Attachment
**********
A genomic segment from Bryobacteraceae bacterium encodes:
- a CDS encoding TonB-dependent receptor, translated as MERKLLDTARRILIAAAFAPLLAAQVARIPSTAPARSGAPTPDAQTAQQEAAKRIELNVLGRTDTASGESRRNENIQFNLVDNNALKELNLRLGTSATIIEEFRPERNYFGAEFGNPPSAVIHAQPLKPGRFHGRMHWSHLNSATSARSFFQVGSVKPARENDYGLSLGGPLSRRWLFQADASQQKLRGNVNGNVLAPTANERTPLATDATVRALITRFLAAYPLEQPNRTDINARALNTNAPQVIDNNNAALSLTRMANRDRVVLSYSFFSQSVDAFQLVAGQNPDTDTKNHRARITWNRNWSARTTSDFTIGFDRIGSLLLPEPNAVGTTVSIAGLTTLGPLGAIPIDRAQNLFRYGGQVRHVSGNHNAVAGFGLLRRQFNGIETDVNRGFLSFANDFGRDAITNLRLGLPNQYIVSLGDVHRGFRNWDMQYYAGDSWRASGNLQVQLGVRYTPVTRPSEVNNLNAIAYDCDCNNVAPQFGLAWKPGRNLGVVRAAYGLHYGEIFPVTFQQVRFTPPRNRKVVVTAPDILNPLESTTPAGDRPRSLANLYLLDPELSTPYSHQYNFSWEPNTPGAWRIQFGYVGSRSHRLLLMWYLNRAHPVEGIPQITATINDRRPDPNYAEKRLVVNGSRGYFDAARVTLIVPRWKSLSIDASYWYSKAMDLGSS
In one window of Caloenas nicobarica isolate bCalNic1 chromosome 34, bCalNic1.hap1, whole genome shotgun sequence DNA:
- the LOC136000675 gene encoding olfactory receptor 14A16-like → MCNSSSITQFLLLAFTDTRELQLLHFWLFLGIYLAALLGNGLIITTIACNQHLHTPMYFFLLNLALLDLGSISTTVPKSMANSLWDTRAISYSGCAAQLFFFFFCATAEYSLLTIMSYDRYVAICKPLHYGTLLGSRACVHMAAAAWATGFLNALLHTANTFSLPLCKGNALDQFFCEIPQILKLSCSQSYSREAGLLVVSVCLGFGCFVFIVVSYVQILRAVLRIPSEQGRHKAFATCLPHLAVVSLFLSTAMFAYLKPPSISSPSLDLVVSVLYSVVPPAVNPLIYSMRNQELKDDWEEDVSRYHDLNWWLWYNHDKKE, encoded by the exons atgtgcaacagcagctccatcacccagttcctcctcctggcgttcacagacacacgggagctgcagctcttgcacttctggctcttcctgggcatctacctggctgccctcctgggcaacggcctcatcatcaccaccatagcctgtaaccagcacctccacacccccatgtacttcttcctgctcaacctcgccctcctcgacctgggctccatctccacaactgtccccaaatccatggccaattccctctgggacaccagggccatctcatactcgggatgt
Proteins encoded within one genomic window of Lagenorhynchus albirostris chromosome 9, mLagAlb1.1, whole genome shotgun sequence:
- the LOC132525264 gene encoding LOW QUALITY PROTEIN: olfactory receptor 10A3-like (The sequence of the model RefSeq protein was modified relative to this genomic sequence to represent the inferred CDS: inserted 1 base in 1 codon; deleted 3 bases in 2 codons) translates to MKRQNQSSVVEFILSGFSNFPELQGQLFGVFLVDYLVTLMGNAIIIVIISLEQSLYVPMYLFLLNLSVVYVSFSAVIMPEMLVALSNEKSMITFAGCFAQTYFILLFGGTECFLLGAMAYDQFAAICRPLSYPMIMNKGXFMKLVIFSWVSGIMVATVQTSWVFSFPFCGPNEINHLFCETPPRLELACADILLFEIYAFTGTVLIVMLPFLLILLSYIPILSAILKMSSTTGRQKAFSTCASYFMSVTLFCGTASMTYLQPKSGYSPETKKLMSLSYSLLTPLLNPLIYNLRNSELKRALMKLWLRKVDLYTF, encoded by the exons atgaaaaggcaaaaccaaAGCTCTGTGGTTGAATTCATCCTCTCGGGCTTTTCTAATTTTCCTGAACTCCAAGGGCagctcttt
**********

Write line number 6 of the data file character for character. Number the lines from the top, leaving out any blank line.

- the LOC132525264 gene encoding LOW QUALITY PROTEIN: olfactory receptor 10A3-like (The sequence of the model RefSeq protein was modified relative to this genomic sequence to represent the inferred CDS: inserted 1 base in 1 codon; deleted 3 bases in 2 codons) translates to MKRQNQSSVVEFILSGFSNFPELQGQLFGVFLVDYLVTLMGNAIIIVIISLEQSLYVPMYLFLLNLSVVYVSFSAVIMPEMLVALSNEKSMITFAGCFAQTYFILLFGGTECFLLGAMAYDQFAAICRPLSYPMIMNKGXFMKLVIFSWVSGIMVATVQTSWVFSFPFCGPNEINHLFCETPPRLELACADILLFEIYAFTGTVLIVMLPFLLILLSYIPILSAILKMSSTTGRQKAFSTCASYFMSVTLFCGTASMTYLQPKSGYSPETKKLMSLSYSLLTPLLNPLIYNLRNSELKRALMKLWLRKVDLYTF, encoded by the exons atgaaaaggcaaaaccaaAGCTCTGTGGTTGAATTCATCCTCTCGGGCTTTTCTAATTTTCCTGAACTCCAAGGGCagctcttt